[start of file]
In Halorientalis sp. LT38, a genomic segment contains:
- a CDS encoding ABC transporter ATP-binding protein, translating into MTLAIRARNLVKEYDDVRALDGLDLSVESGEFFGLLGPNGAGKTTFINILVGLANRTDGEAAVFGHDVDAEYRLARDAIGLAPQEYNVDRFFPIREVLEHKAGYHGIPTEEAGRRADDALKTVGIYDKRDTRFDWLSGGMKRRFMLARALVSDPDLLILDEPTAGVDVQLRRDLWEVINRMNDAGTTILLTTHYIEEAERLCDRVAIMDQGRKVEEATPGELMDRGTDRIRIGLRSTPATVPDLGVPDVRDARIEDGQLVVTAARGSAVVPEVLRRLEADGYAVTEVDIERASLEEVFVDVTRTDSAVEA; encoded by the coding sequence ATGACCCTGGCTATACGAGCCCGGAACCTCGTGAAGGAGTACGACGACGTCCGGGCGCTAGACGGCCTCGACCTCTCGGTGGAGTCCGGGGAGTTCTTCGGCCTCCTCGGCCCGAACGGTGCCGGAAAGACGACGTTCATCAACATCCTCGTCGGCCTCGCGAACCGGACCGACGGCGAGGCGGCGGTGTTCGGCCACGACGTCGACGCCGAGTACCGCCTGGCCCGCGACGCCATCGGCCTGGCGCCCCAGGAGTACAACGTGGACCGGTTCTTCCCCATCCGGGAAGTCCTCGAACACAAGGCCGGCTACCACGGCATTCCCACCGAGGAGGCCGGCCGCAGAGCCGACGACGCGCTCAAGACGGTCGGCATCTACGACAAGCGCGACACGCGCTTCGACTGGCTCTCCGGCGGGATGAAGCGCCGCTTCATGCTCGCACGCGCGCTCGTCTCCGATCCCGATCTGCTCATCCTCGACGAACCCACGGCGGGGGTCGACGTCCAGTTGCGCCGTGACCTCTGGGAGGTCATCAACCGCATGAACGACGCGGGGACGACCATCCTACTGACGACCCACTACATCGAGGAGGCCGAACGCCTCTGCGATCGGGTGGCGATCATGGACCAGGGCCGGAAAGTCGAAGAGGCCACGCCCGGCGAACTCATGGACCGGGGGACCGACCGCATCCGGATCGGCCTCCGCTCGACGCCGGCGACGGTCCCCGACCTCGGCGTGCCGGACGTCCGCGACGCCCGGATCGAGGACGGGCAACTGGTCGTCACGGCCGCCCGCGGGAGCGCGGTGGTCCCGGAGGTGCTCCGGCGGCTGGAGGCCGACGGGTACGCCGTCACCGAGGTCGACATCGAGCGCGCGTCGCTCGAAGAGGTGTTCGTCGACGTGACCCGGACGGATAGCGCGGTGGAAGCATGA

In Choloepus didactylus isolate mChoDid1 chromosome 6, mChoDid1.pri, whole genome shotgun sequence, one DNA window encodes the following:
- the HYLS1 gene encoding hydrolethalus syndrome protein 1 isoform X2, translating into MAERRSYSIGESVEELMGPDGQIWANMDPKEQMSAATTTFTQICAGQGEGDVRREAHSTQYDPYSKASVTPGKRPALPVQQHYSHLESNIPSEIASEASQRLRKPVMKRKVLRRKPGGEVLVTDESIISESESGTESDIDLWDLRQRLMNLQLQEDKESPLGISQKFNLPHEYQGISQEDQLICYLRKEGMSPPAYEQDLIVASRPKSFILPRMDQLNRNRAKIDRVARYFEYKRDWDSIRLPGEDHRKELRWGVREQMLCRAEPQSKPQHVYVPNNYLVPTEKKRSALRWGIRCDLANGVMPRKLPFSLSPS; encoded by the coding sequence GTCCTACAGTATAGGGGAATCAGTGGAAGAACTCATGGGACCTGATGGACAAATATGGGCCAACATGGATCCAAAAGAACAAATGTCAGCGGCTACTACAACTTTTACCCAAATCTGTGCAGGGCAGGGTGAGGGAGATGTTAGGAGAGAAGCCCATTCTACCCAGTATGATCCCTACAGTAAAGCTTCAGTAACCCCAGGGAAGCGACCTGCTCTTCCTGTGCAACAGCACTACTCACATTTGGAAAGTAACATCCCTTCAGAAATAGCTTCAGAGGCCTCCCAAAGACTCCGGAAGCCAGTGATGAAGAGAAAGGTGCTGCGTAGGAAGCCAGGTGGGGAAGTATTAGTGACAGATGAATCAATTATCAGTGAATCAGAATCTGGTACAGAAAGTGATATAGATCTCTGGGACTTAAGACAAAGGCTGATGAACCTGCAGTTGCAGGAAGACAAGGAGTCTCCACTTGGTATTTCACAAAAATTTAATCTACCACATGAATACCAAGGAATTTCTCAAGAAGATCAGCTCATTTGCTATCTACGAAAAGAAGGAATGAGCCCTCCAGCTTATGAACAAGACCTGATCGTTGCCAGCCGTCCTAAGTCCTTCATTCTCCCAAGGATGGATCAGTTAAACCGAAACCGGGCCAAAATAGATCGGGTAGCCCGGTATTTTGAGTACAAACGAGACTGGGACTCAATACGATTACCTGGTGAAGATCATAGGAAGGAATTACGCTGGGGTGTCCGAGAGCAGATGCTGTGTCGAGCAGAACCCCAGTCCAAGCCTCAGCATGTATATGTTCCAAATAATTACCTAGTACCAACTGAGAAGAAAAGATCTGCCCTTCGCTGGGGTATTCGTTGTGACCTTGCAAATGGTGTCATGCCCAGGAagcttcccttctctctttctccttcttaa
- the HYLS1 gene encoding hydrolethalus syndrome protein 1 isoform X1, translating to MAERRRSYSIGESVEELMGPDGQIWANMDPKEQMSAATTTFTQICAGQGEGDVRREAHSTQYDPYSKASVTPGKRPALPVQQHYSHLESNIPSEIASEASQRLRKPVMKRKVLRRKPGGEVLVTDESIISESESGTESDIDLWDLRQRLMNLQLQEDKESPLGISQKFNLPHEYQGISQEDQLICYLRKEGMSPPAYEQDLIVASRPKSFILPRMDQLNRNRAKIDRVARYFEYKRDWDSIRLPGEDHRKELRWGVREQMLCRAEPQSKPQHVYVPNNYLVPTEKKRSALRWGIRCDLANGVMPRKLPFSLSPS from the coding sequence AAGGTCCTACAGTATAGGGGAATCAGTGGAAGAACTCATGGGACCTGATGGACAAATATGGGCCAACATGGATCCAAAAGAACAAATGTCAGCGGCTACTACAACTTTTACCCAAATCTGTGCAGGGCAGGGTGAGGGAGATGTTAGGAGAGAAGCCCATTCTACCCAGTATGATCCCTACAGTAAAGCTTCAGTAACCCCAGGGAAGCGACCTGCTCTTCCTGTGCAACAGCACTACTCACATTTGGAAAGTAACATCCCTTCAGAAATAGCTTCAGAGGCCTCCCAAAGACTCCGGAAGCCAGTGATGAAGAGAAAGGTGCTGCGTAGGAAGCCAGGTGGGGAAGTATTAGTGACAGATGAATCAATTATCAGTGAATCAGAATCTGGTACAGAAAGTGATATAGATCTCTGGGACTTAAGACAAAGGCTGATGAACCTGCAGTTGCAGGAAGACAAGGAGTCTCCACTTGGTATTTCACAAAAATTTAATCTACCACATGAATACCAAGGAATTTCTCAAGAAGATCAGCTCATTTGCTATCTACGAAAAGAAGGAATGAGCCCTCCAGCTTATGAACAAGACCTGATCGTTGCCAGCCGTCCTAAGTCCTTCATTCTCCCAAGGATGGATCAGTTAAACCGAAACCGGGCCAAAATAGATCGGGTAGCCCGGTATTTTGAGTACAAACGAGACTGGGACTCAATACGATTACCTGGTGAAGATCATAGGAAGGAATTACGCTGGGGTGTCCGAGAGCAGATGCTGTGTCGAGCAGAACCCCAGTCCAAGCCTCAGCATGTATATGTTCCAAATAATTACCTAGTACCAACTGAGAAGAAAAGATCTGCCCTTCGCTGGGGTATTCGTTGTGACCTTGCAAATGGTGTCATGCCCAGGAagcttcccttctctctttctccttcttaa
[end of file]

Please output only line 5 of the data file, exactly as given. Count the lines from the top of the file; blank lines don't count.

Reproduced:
- the HYLS1 gene encoding hydrolethalus syndrome protein 1 isoform X1, translating to MAERRRSYSIGESVEELMGPDGQIWANMDPKEQMSAATTTFTQICAGQGEGDVRREAHSTQYDPYSKASVTPGKRPALPVQQHYSHLESNIPSEIASEASQRLRKPVMKRKVLRRKPGGEVLVTDESIISESESGTESDIDLWDLRQRLMNLQLQEDKESPLGISQKFNLPHEYQGISQEDQLICYLRKEGMSPPAYEQDLIVASRPKSFILPRMDQLNRNRAKIDRVARYFEYKRDWDSIRLPGEDHRKELRWGVREQMLCRAEPQSKPQHVYVPNNYLVPTEKKRSALRWGIRCDLANGVMPRKLPFSLSPS from the coding sequence AAGGTCCTACAGTATAGGGGAATCAGTGGAAGAACTCATGGGACCTGATGGACAAATATGGGCCAACATGGATCCAAAAGAACAAATGTCAGCGGCTACTACAACTTTTACCCAAATCTGTGCAGGGCAGGGTGAGGGAGATGTTAGGAGAGAAGCCCATTCTACCCAGTATGATCCCTACAGTAAAGCTTCAGTAACCCCAGGGAAGCGACCTGCTCTTCCTGTGCAACAGCACTACTCACATTTGGAAAGTAACATCCCTTCAGAAATAGCTTCAGAGGCCTCCCAAAGACTCCGGAAGCCAGTGATGAAGAGAAAGGTGCTGCGTAGGAAGCCAGGTGGGGAAGTATTAGTGACAGATGAATCAATTATCAGTGAATCAGAATCTGGTACAGAAAGTGATATAGATCTCTGGGACTTAAGACAAAGGCTGATGAACCTGCAGTTGCAGGAAGACAAGGAGTCTCCACTTGGTATTTCACAAAAATTTAATCTACCACATGAATACCAAGGAATTTCTCAAGAAGATCAGCTCATTTGCTATCTACGAAAAGAAGGAATGAGCCCTCCAGCTTATGAACAAGACCTGATCGTTGCCAGCCGTCCTAAGTCCTTCATTCTCCCAAGGATGGATCAGTTAAACCGAAACCGGGCCAAAATAGATCGGGTAGCCCGGTATTTTGAGTACAAACGAGACTGGGACTCAATACGATTACCTGGTGAAGATCATAGGAAGGAATTACGCTGGGGTGTCCGAGAGCAGATGCTGTGTCGAGCAGAACCCCAGTCCAAGCCTCAGCATGTATATGTTCCAAATAATTACCTAGTACCAACTGAGAAGAAAAGATCTGCCCTTCGCTGGGGTATTCGTTGTGACCTTGCAAATGGTGTCATGCCCAGGAagcttcccttctctctttctccttcttaa